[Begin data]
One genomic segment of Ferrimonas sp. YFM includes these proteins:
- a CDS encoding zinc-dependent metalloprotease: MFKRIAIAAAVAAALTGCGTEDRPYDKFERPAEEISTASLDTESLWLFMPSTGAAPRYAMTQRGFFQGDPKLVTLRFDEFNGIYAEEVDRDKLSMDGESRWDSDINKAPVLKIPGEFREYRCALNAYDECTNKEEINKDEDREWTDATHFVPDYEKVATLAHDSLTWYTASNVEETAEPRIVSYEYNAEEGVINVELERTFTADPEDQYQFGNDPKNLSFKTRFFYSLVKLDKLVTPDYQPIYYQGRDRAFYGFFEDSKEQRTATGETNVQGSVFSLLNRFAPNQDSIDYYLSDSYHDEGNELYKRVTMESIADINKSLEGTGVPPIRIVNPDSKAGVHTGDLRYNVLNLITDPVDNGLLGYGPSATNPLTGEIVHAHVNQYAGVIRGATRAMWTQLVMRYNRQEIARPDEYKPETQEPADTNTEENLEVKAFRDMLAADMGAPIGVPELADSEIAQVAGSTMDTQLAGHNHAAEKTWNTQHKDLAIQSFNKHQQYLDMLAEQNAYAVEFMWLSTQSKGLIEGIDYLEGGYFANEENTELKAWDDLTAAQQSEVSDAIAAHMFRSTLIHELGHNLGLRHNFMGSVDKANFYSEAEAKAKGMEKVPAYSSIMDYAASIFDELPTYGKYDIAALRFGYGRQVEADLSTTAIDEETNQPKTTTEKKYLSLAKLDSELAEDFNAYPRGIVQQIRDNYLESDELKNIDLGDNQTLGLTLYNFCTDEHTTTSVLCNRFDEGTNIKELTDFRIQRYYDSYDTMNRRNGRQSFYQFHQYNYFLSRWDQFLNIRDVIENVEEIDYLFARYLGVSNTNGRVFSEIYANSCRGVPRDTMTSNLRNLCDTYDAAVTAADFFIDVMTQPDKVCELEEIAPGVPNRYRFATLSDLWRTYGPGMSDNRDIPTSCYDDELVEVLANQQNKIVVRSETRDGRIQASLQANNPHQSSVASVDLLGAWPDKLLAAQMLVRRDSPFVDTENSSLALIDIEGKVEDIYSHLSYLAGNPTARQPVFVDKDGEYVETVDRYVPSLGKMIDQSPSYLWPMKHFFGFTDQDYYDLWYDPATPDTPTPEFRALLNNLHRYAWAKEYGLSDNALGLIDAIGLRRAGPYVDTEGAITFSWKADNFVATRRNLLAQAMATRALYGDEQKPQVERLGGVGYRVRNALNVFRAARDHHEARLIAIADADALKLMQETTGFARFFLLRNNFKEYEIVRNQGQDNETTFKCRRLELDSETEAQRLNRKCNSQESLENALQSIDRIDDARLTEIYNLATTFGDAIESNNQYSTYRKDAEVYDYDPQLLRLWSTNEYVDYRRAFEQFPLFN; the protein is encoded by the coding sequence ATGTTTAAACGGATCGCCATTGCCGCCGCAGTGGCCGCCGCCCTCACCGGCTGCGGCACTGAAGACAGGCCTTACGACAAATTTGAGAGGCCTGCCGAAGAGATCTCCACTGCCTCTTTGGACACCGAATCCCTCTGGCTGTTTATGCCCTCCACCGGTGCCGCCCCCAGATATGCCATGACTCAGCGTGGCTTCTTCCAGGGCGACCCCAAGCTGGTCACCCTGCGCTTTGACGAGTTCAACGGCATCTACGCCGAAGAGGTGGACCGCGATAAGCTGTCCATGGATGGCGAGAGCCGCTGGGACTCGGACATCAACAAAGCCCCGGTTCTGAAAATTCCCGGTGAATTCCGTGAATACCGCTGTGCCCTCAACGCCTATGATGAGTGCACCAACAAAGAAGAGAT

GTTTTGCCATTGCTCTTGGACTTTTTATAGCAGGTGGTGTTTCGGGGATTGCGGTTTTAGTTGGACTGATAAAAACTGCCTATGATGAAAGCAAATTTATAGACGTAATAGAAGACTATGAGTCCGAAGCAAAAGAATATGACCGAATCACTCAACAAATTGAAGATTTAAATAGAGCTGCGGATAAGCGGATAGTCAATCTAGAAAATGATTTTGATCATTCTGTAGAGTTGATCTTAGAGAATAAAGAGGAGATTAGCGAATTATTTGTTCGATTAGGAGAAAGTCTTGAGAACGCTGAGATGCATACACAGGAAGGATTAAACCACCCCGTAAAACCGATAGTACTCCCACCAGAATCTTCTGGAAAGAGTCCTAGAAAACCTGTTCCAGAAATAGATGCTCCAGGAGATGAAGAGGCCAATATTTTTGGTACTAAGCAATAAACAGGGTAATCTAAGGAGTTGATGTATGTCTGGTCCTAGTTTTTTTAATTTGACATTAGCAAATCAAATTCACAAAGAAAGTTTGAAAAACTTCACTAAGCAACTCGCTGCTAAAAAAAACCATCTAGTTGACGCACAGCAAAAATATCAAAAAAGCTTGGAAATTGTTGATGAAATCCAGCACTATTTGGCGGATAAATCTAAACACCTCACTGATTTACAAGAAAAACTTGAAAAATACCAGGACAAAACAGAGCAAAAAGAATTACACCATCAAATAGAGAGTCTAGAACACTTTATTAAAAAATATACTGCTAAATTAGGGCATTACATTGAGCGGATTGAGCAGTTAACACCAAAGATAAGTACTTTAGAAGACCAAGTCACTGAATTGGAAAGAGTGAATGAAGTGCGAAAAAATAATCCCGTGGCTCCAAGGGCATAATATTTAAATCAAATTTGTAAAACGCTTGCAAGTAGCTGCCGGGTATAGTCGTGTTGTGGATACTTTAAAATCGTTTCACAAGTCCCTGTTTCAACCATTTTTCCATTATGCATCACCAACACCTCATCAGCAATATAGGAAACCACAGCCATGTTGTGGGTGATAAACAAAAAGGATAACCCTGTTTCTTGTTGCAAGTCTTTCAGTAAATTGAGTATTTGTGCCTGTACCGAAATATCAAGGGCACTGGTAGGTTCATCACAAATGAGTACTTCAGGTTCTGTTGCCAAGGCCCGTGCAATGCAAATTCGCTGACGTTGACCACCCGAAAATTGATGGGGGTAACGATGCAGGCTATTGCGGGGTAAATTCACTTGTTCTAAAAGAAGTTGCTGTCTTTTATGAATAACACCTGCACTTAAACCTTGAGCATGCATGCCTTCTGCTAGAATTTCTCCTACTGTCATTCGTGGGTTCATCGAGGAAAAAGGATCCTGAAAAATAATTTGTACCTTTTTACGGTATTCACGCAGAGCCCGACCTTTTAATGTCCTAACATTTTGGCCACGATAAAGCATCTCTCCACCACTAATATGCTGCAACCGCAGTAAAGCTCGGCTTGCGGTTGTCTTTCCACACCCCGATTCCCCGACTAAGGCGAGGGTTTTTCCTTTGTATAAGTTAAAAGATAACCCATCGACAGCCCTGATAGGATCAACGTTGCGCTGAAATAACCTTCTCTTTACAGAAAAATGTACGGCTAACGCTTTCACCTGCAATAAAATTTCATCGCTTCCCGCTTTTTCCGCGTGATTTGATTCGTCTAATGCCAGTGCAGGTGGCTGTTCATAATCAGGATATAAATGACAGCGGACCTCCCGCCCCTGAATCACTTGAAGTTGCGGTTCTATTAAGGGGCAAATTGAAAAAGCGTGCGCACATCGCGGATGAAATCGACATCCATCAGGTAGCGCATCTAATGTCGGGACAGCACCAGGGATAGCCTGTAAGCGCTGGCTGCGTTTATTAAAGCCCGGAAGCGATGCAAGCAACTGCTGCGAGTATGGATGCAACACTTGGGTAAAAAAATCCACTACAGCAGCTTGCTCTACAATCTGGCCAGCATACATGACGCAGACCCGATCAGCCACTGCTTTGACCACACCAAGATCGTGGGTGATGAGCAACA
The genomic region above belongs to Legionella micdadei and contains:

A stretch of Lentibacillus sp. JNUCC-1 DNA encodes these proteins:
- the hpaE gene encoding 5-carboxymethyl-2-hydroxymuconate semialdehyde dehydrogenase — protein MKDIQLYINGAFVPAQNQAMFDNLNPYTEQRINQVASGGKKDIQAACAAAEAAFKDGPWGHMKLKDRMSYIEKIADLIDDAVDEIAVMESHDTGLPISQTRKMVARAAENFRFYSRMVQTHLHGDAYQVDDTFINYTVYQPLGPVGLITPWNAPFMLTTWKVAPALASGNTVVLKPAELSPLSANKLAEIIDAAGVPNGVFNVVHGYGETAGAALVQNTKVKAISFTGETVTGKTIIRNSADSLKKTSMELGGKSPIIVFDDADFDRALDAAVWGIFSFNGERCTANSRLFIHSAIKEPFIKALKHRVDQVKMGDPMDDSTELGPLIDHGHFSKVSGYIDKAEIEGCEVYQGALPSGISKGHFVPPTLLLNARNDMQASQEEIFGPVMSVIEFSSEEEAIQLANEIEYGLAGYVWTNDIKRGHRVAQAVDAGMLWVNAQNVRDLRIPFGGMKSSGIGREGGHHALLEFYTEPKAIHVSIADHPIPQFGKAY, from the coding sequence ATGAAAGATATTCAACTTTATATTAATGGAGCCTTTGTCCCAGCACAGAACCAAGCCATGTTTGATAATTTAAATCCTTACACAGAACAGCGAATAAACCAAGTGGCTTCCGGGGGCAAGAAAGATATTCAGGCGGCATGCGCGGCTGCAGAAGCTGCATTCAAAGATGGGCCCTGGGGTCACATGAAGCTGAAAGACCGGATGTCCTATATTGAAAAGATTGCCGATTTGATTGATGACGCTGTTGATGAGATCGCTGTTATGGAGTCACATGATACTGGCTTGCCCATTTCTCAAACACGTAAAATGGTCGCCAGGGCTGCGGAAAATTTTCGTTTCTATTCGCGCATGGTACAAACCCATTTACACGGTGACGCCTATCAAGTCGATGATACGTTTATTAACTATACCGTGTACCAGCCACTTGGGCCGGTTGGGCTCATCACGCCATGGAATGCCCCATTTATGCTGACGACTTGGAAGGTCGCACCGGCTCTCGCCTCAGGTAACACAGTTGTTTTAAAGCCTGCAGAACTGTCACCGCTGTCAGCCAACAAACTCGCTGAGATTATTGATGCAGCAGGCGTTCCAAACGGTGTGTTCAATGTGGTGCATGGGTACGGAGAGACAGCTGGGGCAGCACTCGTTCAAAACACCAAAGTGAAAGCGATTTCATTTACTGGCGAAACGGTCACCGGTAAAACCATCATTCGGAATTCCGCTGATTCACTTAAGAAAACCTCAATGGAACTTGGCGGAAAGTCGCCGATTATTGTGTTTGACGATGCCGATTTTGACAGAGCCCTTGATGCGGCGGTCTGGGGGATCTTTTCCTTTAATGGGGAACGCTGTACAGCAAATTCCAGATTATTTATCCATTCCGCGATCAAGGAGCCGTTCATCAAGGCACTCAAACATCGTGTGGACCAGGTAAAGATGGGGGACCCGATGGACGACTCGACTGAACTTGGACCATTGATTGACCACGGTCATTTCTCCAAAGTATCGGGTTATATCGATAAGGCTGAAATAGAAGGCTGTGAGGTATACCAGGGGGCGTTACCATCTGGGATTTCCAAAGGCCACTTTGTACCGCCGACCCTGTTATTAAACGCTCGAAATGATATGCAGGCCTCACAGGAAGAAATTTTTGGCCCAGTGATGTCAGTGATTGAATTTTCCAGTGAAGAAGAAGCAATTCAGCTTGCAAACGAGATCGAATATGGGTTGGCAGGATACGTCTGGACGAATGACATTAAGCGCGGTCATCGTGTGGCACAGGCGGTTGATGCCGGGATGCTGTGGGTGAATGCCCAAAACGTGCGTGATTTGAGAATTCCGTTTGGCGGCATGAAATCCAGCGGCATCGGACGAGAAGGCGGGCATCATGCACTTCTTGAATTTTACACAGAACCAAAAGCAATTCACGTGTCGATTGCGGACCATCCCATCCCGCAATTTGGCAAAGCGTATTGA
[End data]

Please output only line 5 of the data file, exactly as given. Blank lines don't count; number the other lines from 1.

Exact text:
A stretch of Lentibacillus sp. JNUCC-1 DNA encodes these proteins: